Peyton suddenly slumped over in his walker and began shaking uncontrollably. It all happened quickly. Someone called 911. The ambulance arrived in what seemed like seconds. Paramedics ripped Peyton’s body from his father’s arms, and Derek’s heart shattered as he caught one last glimpse of the paramedics working over his son’s unresponsive body as the ambulance sped away.
Two months later, Peyton had another violent 45-minute seizure. After a third seizure and another trip to the hospital, during which Peyton stopped breathing, the Zensen’s were desperate for answers. While all tests came back normal, Peyton’s seizures became inexplicably more frequent. Finally, in late 2013, genetic testing revealed that Peyton had Dravet Syndrome, a rare catastrophic form of intractable epilepsy that begins in infancy. What makes Dravet Syndrome different from other forms of epilepsy is that individuals with Dravet suffer from all the different types of seizures: tonic clonic, myoclonic, absence, partial seizures, etc. Children who suffer from it also face a higher risk of SUDEP (Sudden Unexplained Death from Epilepsy).
Since there is no cure, doctors can only try to come up with a concoction of medication to control the seizures. Controlling them proves to be difficult because Dravet Syndrome tends to be medicine resistant. The seizure activity of those who suffer with the condition is always in constant flux.
In Peyton’s case, finding a medication mix is like playing a game of Whac-O-Mole. Just when he sees some improvement, a different type of seizure will rear its ugly head with a different frequency and it’s back to the drawing board. For this reason, it is imperative for him to continuously see his neurologist for medication changes in response to his varying seizure activity.
In the long term, Peyton will not outgrow the condition and it will continue to affect every aspect of his daily life. The syndrome will likely plateau his development and eventually lead to a progressive decline. Despite having a lurking condition that could strike at any time, you’ll always catch Peyton with a smile on his face.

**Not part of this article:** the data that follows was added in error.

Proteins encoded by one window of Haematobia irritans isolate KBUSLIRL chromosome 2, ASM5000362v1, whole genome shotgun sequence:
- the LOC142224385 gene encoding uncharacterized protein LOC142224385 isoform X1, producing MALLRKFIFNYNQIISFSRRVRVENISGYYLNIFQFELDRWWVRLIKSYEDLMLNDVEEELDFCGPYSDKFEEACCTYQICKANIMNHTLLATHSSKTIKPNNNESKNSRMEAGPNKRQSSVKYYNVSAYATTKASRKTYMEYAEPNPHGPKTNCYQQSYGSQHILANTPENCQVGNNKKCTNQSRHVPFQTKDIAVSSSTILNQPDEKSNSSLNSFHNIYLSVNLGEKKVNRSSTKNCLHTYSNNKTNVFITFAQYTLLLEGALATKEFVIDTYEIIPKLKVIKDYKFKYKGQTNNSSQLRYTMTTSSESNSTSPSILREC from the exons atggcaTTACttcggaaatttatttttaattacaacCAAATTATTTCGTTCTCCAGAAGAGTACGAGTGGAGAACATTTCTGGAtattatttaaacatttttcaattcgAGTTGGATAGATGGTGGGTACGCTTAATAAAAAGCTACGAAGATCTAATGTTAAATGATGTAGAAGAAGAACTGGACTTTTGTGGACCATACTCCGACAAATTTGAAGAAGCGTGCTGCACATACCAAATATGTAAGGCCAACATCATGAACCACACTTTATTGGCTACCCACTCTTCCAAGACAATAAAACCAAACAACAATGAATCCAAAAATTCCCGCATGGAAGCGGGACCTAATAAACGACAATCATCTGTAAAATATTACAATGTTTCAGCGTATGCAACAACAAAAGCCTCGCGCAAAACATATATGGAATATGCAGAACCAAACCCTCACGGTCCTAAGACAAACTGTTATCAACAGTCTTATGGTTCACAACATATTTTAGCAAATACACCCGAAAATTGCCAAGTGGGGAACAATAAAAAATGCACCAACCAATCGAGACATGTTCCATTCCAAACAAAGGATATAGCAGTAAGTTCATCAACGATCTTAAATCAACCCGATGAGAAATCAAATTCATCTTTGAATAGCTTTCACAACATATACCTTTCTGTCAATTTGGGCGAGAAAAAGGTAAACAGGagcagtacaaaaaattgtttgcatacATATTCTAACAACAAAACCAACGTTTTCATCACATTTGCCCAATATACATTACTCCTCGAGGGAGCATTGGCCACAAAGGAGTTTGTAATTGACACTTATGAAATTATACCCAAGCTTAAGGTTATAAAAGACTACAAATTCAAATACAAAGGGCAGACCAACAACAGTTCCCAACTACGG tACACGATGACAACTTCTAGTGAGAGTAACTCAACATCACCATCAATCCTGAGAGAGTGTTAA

The medical roller coaster, combined with Peyton’s constant care, has led to a financial and emotional strain on the Zensens. However, Derek is determined to give his son the best life possible, but that quest is made difficult when Derek knows his son may seize at any point during the night, leading to brain damage if not treated quickly.
As an avid Chiver for years, Derek applied for a grant with Chive Charities hoping that the endless generosity shown by Chive Nation could help him with his quest to give Peyton a fighting chance, and Chivers never let one of their own down.
Chive Charities is helping the Zensens by purchasing essential equipment that will make it easier to monitor Peyton’s seizures. Part of the $4,000 grant will go toward an Emfit machine, which will detect and alert Derek of Peyton’s seizure activity while he sleeps. Due to the constantly changing needs in Peyton’s medication, he must visit the neurologist frequently. The Chivers are also helping cover the visits not covered by insurance.
In addition, a new pediatric pulse oximiter will help the Zensens monitor Peyton’s oxygen levels during his seizures. The grant will also cover a Respironics portable oxygen machine, ensuring that Peyton will always have an emergency supply of oxygen while he’s seizing.
Despite having a lurking condition that could strike at any time, you’ll always catch Peyton with a smile on his face. He’s a happy kid that loves to be outside kicking a soccer ball, throwing a football or playing near the creek. Thanks to continued support from the Chive community, it will be that much easier to keep that smile on his face.
Following his scary seizures, doctors ran extensive testing on Peyton to attempt to find answers.
In one month, Peyton had a cluster of 5 violent seizures within 2 days.
While he was in the hospital, the Kentucky women's basketball team paid a special visit to Peyton.
Peyton goes to physical therapy and speech therapy twice a week to prevent the regression of his fine and gross motor skills.
Peyton’s favorite thing is playing outside in the water, however, being outside can lead to overheating which is one of the triggers for his seizures.
Chive Charities purchasing important equipment to help monitor Peyton's seizure activity. The grant will also pay for additional medical appointments to make sure Peyton's medication is as effective as possible.
Doctors don't really have a long-term prognosis for Peyton. Other children with Dravet syndrome vary greatly from complete independence to terminal cases before the age of 6. The unknown never keeps Peyton from smiling, though. The Chivers are determined to keep that smile on his face through their support, and Peyton's father, Derek, couldn't be more grateful. "My goal is to let Peyton be able to live the most normal life possible,” he explained. “I want him to experience things that others may think are trivial. I am truly amazed by your organization and feel blessed you are giving me the opportunity to make my son’s life a little easier."